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Alzheimer's disease neurotoxic peptides : towards a comprehension of their modes of action on model membranes.

Abstract : Alzheimer’s disease is a complex neuropathological disorder that constitutes the prime form of dementia. Intimately related to ageing, it is associated to the gradual loss of memory and cognitive functions in individual suffering from the pathology. With nearly 30 million people concerned today, and the alarming trends predicting this figure to increase fourfold by 2050, Alzheimer’s disease will constitute a major burden for our societies in the upcoming decades. The cerebral atrophy occurring within the brain results from slow and progressive neurodegenerative mechanisms triggered many years before the appearance of the first symptoms. Two histopathological markers have been identified as strongly associated to the neurodegeneration: the senile plaques, majorly composed of the amyloid peptide Abeta, and the neurofibrillary tangles, constituted of the abnormally phosphorylated form of Tau protein. These two molecules, hence considered as the main culprits of the disease, are therefore under the spotlight of researchers who try to better understand the respective roles in the neurodegeneration process and uncover therapeutic solutions to a still uncurable disease.One of the promising research axis is focusing on the interplay between these molecules and the plasma membrane as potential interactions could convincingly rationalize the neural cell deaths if they happened to be deleterious. Therefore, investigate these interactions in detail is of primary importance to identify the factors that might drive Abeta and Tau to cause damages on membranes. A strong body of evidences has demonstrated that certain lipids could promote these interactions and are then suspected to be involved into detrimental phenomena. However, numerous results appear to be contradicting and consensual conclusions are still lacking.This PhD was dedicated to the investigation of the effects of Abeta and K18, a key peptide fragment of Tau protein, on membranes with a particular focus on the influence of lipids. The aim of this work was to elucidate the action mechanisms of these peptides.To first comprehend how membrane damages can be induced, we first focused on the solubilising ability of extensively used amphiphile agents: detergents. As a first study, we revealed that the membrane composition and the physicochemical properties of lipids play an important role in driving the solubilisation of the bilayer, a process that can even lead to a selectivity during the lipid extraction.The core part of the project was to visualize the effects of the amyloid peptides Abeta and K18 on supported lipid bilayers as membrane models, using atomic force microscopy as an investigation technique. With its high spatial resolution and its ability to operate in physiological milieu, this approach has shown that the membrane composition could promote membrane disruption induced by Abeta oligomers in a lipid-dependent manner. More importantly, we propose that packing defects at the interface of membrane domains act as adsorption and nucleation sites leading to membrane damages.Using the same strategy, we observed that K18 could also induce solubilisation phenomenon and demonstrated to be sensitive to the aspect of lipid order in membranes.In both cases, we highlighted that these peptides could be detrimental to supported lipid bilayers and that their disruptive abilities, associated to detergent-like mechanisms, were intimately dependent of lipids. We also show that the aggregation, a phenomenon that can lead to the peptides fibrillation can only be triggered in presence of certain lipids.This work provides important insights about the decisive role of membrane composition in modulating interactions with the Abeta and K18. This interplay could constitute one of the numerous factors that promote neurotoxic phenomena, taking part in the complex neurodegenerative processes associated to Alzheimer’s disease.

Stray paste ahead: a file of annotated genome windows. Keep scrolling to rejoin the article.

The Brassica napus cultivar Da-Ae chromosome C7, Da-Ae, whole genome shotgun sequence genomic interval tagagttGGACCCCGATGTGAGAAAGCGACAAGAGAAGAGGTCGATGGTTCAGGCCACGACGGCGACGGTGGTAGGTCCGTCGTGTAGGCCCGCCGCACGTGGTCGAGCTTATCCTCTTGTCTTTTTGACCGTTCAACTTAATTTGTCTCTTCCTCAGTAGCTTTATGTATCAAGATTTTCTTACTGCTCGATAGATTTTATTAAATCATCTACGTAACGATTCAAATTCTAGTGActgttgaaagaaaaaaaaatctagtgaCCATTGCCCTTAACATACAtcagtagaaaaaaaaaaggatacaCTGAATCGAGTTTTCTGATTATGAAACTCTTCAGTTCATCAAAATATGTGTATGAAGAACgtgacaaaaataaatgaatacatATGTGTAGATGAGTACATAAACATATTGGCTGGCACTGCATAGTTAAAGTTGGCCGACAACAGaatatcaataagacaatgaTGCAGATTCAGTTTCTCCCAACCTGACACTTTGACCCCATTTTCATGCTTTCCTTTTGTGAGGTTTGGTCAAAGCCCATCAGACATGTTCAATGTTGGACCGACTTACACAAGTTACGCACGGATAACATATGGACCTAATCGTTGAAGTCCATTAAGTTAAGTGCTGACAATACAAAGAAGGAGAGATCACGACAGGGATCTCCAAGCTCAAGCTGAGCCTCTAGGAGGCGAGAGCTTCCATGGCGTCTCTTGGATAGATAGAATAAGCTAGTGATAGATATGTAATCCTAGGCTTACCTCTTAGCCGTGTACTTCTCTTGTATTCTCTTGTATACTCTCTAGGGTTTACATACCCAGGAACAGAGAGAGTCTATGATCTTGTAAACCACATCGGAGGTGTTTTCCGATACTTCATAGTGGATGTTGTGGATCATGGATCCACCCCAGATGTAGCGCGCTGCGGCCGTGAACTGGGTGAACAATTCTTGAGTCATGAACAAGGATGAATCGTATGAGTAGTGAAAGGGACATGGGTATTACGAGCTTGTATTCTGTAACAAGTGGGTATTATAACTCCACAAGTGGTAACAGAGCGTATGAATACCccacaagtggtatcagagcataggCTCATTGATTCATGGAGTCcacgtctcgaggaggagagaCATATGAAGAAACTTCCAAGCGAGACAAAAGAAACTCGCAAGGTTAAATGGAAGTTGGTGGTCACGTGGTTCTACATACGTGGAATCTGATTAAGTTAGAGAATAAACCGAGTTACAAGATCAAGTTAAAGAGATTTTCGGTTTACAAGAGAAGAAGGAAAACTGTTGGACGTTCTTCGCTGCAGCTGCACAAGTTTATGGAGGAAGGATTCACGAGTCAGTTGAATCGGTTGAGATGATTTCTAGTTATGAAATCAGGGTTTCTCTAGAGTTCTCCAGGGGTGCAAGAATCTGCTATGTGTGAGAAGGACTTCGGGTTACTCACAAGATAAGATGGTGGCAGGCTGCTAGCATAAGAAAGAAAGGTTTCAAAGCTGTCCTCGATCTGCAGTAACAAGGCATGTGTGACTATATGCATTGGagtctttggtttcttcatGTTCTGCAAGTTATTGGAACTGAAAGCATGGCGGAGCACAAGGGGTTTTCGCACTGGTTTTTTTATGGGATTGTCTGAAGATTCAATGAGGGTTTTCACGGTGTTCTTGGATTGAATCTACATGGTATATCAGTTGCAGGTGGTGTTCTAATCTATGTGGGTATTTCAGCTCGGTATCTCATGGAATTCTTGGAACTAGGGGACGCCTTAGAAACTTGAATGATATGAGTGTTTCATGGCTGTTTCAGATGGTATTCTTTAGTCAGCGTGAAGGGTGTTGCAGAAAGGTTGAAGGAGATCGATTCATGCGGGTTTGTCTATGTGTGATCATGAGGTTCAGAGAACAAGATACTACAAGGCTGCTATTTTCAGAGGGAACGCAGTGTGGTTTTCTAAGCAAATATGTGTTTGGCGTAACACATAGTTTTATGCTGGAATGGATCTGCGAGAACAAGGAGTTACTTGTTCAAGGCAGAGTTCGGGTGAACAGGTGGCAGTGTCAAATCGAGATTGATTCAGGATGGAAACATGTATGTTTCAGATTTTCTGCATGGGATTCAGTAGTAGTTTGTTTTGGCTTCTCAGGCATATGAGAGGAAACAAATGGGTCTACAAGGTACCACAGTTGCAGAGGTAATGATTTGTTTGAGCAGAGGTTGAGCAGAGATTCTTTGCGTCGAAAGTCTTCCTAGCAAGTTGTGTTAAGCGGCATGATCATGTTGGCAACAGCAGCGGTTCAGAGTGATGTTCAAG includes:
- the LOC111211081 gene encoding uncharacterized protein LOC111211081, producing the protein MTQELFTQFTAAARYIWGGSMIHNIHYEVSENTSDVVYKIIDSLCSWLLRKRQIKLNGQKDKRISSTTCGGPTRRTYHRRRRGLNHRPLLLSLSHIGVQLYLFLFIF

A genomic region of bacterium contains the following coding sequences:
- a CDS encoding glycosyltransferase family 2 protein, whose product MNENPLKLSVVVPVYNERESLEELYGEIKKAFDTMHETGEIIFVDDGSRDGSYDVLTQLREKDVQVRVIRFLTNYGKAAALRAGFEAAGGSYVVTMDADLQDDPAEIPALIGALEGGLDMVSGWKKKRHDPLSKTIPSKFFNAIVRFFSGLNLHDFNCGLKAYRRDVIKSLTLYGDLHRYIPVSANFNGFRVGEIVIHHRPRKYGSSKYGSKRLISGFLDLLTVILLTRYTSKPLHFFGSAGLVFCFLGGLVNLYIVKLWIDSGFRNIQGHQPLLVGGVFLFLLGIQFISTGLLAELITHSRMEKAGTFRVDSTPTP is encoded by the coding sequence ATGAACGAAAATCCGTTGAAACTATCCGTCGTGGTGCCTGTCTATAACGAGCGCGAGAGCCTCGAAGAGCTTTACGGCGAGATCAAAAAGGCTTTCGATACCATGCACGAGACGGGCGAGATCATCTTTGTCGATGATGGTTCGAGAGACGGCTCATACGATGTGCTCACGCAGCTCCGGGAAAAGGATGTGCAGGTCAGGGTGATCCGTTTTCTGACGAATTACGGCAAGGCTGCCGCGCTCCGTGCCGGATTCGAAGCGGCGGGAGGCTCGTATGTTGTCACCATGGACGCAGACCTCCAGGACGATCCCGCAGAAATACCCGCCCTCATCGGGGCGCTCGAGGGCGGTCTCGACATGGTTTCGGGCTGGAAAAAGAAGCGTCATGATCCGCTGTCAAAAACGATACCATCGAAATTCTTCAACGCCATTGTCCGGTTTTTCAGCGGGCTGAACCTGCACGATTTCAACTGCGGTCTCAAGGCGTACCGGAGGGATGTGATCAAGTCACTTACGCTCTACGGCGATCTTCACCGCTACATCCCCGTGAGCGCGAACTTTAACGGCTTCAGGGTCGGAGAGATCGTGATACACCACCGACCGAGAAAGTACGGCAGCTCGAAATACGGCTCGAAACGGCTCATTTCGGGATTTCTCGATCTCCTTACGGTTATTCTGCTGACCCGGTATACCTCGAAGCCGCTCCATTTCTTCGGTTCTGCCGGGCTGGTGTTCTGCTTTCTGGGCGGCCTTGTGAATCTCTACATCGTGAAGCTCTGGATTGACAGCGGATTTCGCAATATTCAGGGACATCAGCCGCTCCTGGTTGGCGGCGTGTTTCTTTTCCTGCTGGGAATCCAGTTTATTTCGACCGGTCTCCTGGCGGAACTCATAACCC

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Mehdi Azouz. Alzheimer's disease neurotoxic peptides : towards a comprehension of their modes of action on model membranes.. Analytical chemistry. Université de Bordeaux; Université de Montréal, 2019. English. ⟨NNT : 2019BORD0419⟩. ⟨tel-02502714⟩



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